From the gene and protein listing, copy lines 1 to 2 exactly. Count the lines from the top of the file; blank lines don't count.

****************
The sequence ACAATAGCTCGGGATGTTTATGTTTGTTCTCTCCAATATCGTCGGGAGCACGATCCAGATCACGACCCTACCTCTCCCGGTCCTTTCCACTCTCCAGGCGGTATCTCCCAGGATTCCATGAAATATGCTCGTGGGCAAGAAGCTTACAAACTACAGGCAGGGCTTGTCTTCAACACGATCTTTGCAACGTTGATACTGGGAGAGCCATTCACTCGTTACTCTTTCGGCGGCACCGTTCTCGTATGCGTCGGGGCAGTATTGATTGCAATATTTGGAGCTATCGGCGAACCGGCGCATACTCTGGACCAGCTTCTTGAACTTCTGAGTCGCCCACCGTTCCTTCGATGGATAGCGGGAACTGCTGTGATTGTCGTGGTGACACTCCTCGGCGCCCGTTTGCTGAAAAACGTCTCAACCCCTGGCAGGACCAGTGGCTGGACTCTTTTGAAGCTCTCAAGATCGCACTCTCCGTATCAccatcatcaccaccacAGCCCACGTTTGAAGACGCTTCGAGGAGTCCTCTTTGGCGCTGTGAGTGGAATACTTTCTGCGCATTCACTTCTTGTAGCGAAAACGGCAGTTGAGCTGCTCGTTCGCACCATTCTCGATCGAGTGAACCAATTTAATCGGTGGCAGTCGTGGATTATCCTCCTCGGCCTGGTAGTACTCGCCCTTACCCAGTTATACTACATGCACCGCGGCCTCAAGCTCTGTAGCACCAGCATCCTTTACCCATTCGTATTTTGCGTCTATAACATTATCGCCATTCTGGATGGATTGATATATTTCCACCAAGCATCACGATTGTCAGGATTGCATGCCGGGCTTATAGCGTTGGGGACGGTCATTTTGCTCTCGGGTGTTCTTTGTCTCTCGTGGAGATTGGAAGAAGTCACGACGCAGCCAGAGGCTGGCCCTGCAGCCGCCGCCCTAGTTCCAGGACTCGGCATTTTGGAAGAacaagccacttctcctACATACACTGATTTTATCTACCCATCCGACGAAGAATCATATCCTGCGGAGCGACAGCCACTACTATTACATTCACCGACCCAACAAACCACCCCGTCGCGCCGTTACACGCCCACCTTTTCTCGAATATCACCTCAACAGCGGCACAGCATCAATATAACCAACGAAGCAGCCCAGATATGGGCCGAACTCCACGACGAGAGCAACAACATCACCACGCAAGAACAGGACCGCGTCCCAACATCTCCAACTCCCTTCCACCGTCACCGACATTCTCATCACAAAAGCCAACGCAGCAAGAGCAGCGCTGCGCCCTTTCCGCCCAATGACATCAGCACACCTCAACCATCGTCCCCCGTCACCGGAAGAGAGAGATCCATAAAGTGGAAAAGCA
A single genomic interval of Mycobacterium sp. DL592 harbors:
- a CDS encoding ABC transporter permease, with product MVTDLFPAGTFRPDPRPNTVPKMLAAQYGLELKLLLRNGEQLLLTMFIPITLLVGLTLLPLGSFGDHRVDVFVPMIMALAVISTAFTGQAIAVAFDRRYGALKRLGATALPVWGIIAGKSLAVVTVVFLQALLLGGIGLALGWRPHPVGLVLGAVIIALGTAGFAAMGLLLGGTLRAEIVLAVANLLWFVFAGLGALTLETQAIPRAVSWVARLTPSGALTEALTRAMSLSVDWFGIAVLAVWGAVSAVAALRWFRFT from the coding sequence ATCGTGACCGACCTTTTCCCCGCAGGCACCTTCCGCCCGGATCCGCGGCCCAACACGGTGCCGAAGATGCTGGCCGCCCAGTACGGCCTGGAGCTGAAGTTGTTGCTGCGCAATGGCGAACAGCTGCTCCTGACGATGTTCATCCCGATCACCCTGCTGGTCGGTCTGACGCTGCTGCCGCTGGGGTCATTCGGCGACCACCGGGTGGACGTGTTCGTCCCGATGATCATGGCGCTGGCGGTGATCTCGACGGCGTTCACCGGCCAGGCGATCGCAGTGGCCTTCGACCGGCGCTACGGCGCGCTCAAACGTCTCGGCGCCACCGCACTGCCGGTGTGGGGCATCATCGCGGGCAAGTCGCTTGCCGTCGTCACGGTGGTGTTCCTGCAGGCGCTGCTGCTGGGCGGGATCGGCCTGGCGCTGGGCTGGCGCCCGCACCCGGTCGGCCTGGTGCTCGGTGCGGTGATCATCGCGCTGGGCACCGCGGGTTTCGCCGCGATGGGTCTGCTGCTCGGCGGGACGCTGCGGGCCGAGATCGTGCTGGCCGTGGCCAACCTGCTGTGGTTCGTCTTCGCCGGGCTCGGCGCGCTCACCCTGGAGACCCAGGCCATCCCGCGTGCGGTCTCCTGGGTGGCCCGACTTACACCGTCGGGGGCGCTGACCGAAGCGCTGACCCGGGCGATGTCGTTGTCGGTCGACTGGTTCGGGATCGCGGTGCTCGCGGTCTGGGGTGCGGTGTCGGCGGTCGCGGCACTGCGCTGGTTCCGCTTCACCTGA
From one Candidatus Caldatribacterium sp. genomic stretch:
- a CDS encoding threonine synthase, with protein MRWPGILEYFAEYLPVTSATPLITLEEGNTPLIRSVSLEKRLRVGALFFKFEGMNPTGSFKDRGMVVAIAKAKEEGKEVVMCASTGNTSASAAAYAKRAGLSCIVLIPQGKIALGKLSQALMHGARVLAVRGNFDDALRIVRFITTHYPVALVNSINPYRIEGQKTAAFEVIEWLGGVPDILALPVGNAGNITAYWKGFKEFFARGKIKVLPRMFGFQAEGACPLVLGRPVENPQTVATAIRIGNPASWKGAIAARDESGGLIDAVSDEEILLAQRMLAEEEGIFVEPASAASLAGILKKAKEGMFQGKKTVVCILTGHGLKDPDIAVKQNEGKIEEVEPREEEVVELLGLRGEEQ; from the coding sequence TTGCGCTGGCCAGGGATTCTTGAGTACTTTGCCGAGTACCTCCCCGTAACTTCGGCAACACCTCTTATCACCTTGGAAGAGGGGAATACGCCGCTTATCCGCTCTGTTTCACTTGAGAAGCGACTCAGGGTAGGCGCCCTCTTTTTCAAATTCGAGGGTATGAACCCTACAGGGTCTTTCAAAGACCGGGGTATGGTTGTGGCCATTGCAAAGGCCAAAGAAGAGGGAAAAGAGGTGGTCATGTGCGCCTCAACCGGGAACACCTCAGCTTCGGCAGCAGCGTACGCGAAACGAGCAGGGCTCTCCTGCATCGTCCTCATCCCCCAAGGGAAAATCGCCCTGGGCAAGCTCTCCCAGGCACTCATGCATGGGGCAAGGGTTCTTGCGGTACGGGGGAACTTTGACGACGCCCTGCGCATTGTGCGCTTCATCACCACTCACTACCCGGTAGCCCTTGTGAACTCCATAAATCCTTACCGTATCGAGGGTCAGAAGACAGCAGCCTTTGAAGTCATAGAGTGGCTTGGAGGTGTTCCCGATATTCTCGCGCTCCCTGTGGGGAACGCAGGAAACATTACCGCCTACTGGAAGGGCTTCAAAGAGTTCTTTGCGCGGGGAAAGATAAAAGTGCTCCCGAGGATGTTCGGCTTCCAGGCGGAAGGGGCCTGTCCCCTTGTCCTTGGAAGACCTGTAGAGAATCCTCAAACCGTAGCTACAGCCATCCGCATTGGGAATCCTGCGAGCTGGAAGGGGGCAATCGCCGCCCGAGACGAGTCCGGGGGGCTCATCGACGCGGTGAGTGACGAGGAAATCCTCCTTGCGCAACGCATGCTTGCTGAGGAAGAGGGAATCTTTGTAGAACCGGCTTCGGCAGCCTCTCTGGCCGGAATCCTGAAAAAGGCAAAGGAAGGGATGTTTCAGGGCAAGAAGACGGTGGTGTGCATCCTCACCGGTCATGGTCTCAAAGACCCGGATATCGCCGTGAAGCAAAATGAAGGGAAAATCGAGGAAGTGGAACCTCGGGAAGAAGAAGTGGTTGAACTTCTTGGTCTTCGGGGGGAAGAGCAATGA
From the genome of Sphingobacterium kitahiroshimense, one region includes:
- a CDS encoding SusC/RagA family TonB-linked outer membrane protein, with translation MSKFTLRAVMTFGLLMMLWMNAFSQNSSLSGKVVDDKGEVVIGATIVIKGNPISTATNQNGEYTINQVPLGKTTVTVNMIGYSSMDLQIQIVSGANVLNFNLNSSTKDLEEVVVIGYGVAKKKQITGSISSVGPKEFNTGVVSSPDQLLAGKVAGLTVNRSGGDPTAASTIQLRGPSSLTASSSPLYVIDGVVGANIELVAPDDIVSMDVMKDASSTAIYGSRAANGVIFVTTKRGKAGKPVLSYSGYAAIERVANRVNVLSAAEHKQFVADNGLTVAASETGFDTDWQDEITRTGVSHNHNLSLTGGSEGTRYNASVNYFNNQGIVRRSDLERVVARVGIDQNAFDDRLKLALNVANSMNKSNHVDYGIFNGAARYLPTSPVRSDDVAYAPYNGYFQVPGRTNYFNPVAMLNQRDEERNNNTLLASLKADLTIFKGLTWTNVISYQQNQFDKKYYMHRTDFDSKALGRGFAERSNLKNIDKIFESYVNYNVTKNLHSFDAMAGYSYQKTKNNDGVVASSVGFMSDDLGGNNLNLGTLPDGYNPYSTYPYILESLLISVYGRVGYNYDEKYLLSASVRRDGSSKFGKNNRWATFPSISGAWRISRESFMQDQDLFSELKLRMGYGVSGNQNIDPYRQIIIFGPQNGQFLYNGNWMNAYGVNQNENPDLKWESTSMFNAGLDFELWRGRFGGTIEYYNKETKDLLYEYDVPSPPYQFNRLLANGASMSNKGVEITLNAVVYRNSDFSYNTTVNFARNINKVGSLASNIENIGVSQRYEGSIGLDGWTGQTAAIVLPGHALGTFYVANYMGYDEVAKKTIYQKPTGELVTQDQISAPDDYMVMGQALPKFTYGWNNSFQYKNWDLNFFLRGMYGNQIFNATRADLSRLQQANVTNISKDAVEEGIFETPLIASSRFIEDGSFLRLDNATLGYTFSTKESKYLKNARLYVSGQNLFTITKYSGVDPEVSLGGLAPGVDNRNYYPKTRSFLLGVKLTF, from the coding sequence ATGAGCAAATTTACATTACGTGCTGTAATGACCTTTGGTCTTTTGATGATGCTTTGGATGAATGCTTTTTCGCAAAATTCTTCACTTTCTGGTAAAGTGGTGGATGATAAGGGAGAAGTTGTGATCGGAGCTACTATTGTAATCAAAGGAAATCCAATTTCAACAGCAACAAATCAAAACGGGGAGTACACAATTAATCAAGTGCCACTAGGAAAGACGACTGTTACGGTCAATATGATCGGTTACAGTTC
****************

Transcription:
The sequence ACAATAGCTCGGGATGTTTATGTTTGTTCTCTCCAATATCGTCGGGAGCACGATCCAGATCACGACCCTACCTCTCCCGGTCCTTTCCACTCTCCAGGCGGTATCTCCCAGGATTCCATGAAATATGCTCGTGGGCAAGAAGCTTACAAACTACAGGCAGGGCTTGTCTTCAACACGATCTTTGCAACGTTGATACTGGGAGAGCCATTCACTCGTTACTCTTTCGGCGGCACCGTTCTCGTATGCGTCGGGGCAGTATTGATTGCAATATTTGGAGCTATCGGCGAACCGGCGCATACTCTGGACCAGCTTCTTGAACTTCTGAGTCGCCCACCGTTCCTTCGATGGATAGCGGGAACTGCTGTGATTGTCGTGGTGACACTCCTCGGCGCCCGTTTGCTGAAAAACGTCTCAACCCCTGGCAGGACCAGTGGCTGGACTCTTTTGAAGCTCTCAAGATCGCACTCTCCGTATCAccatcatcaccaccacAGCCCACGTTTGAAGACGCTTCGAGGAGTCCTCTTTGGCGCTGTGAGTGGAATACTTTCTGCGCATTCACTTCTTGTAGCGAAAACGGCAGTTGAGCTGCTCGTTCGCACCATTCTCGATCGAGTGAACCAATTTAATCGGTGGCAGTCGTGGATTATCCTCCTCGGCCTGGTAGTACTCGCCCTTACCCAGTTATACTACATGCACCGCGGCCTCAAGCTCTGTAGCACCAGCATCCTTTACCCATTCGTATTTTGCGTCTATAACATTATCGCCATTCTGGATGGATTGATATATTTCCACCAAGCATCACGATTGTCAGGATTGCATGCCGGGCTTATAGCGTTGGGGACGGTCATTTTGCTCTCGGGTGTTCTTTGTCTCTCGTGGAGATTGGAAGAAGTCACGACGCAGCCAGAGGCTGGCCCTGCAGCCGCCGCCCTAGTTCCAGGACTCGGCATTTTGGAAGAacaagccacttctcctACATACACTGATTTTATCTACCCATCCGACGAAGAATCATATCCTGCGGAGCGACAGCCACTACTATTACATTCACCGACCCAACAAACCACCCCGTCGCGCCGTTACACGCCCACCTTTTCTCGAATATCACCTCAACAGCGGCACAGCATCAATATAACCAACGAAGCAGCCCAGATATGGGCCGAACTCCACGACGAGAGCAACAACATCACCACGCAAGAACAGGACCGCGTCCCAACATCTCCAACTCCCTTCCACCGTCACCGACATTCTCATCACAAAAGCCAACGCAGCAAGAGCAGCGCTGCGCCCTTTCCGCCCAATGACATCAGCACACCTCAACCATCGTCCCCCGTCACCGGAAGAGAGAGATCCATAAAGTGGAAAAGCA
A single genomic interval of Mycobacterium sp. DL592 harbors: